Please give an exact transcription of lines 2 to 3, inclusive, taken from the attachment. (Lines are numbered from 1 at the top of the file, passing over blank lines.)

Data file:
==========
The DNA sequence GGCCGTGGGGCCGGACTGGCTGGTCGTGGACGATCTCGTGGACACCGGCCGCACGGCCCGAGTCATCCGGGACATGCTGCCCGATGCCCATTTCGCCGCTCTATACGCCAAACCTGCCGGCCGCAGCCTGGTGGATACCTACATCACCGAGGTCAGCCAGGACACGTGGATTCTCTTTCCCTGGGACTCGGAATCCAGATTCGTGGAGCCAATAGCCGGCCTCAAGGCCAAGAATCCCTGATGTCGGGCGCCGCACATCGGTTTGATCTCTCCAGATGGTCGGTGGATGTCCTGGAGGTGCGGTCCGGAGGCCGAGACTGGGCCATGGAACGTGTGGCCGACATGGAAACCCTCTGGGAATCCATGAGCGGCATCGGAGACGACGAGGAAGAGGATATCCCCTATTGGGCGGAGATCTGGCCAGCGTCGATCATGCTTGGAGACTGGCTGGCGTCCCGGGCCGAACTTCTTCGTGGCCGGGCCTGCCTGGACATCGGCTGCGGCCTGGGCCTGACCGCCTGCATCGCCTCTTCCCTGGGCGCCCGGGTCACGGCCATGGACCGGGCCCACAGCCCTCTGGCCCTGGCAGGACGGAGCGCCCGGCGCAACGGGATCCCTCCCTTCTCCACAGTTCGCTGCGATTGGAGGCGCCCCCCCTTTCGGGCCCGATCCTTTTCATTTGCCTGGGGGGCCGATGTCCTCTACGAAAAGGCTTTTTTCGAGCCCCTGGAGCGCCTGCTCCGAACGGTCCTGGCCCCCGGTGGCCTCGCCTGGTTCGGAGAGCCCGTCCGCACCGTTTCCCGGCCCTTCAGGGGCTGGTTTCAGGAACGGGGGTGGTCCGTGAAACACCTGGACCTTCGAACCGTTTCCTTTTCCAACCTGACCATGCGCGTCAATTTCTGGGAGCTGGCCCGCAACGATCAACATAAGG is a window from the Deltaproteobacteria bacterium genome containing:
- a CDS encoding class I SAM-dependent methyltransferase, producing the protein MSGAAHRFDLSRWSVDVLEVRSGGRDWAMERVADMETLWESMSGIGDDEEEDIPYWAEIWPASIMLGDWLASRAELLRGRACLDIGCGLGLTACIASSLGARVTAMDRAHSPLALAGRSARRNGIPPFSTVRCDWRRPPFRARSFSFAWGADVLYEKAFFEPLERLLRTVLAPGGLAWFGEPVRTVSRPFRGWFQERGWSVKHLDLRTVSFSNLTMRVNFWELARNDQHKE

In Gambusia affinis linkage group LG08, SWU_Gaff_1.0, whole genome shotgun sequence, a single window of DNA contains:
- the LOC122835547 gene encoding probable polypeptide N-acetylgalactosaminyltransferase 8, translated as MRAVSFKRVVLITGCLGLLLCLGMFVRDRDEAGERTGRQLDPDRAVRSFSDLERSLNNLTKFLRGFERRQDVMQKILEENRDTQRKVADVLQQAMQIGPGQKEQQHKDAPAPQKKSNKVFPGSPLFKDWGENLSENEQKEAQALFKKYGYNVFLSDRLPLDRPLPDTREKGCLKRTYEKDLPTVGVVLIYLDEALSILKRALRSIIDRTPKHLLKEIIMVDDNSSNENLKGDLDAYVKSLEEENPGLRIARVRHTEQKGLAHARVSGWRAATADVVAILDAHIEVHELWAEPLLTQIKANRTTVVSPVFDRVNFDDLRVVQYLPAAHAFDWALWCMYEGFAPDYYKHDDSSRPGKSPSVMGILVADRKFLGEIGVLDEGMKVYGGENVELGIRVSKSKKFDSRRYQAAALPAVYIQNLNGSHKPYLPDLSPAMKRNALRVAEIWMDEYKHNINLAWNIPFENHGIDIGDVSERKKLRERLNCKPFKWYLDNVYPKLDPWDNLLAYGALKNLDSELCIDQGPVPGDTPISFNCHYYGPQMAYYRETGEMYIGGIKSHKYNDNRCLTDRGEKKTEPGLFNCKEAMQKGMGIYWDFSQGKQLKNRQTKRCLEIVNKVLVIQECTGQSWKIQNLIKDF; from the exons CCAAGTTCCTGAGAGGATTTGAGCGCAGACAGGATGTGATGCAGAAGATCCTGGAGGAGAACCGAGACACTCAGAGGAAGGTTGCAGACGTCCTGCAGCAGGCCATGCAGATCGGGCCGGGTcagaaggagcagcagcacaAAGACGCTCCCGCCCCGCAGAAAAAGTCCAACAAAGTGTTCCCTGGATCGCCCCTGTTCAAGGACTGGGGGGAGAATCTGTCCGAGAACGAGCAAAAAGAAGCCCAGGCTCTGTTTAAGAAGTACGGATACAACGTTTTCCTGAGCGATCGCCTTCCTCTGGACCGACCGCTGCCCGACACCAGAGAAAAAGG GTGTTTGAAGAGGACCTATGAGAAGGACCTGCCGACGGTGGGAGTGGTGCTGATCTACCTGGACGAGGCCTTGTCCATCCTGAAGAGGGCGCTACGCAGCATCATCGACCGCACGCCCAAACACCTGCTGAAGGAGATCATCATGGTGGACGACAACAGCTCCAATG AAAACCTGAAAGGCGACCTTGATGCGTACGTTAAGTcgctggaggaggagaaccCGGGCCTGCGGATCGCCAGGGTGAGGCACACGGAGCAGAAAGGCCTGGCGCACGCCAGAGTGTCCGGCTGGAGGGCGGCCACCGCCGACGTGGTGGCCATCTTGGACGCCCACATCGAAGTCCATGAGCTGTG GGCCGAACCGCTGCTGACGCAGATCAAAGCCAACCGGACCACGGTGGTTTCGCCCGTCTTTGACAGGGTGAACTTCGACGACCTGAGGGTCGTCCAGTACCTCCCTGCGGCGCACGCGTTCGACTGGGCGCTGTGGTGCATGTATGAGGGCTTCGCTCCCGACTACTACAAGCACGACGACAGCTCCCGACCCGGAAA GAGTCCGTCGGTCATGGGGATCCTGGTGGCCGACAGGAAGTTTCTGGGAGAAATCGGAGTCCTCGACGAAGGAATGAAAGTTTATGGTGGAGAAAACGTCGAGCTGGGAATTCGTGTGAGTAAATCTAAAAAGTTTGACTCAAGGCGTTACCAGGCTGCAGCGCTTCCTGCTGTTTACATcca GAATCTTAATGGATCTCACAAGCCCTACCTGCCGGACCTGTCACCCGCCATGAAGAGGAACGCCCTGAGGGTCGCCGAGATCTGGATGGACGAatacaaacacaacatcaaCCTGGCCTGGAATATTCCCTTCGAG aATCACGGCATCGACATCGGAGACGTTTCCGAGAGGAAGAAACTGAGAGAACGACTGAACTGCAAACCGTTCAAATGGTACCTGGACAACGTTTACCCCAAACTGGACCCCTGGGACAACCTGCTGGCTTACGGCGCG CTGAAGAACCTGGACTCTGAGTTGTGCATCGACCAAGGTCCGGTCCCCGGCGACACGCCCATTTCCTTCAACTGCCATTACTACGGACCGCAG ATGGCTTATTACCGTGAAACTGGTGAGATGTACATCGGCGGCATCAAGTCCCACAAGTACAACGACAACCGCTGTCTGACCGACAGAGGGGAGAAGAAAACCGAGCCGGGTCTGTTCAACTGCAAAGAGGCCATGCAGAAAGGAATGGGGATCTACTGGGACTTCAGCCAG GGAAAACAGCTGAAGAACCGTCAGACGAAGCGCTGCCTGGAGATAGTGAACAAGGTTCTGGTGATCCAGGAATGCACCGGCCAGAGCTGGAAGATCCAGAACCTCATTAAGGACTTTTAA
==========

- a CDS encoding class I SAM-dependent methyltransferase, producing the protein MSGAAHRFDLSRWSVDVLEVRSGGRDWAMERVADMETLWESMSGIGDDEEEDIPYWAEIWPASIMLGDWLASRAELLRGRACLDIGCGLGLTACIASSLGARVTAMDRAHSPLALAGRSARRNGIPPFSTVRCDWRRPPFRARSFSFAWGADVLYEKAFFEPLERLLRTVLAPGGLAWFGEPVRTVSRPFRGWFQERGWSVKHLDLRTVSFSNLTMRVNFWELARNDQHKE

In Gambusia affinis linkage group LG08, SWU_Gaff_1.0, whole genome shotgun sequence, a single window of DNA contains: